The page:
To be able to walk independently is one of the primary goals of a rehabilitation programme for people who have suffered a stroke. On regaining the ability to walk, patients often do so with abnormal walking patterns that are a result of the underlying neurological impairments and the compensatory strategies that they develop as they attempt to walk. Abnormal walking patterns are undesirable as they reduce the ability to balance; increase energy expenditure and can lead to deformity and muscle wasting. The challenge for physiotherapists is to determine the causes of an individual patient's abnormal walking pattern to provide the most appropriate and effective treatment.
Genu recurvatum or knee hyperextension is a commonly acquired deformity found in many rehabilitation populations with both musculoskeletal and upper motor neuron pathologies. A majority of patients after stroke are affected by this biomechanical phenomenon – “genu recurvatum”. Knee hyperextension is defined as extension of the affected knee beyond the neutral anatomical position during the stance phase of gait, instead of the normal flexion of the knee joint that is important for shock absorption. One of the greatest impediments to energy-efficient ambulation is the development of a genu recurvatum deformity. When this deviation occurs, the thigh and lower limb segments move posteriorly in direct opposition to the anterior advancement of the proximal body mass over the fixed distal base of support.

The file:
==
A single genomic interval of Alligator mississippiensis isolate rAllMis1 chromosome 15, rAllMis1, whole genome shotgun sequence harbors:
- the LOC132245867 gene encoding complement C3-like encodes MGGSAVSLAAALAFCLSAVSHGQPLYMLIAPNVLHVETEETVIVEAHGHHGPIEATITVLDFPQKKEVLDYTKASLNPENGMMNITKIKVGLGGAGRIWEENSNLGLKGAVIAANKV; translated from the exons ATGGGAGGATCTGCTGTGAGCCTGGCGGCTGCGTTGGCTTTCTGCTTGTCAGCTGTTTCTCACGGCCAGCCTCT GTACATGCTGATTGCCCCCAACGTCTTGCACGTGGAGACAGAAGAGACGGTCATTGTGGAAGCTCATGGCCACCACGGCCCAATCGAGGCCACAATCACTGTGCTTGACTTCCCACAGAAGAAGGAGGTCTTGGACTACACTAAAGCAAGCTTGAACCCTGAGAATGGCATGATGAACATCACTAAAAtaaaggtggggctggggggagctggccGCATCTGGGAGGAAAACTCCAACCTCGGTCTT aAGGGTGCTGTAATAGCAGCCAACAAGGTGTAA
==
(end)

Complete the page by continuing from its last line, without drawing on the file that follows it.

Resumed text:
To read the full article, you need to Purchase this issue. CLICK HERE TO ORDER NOW.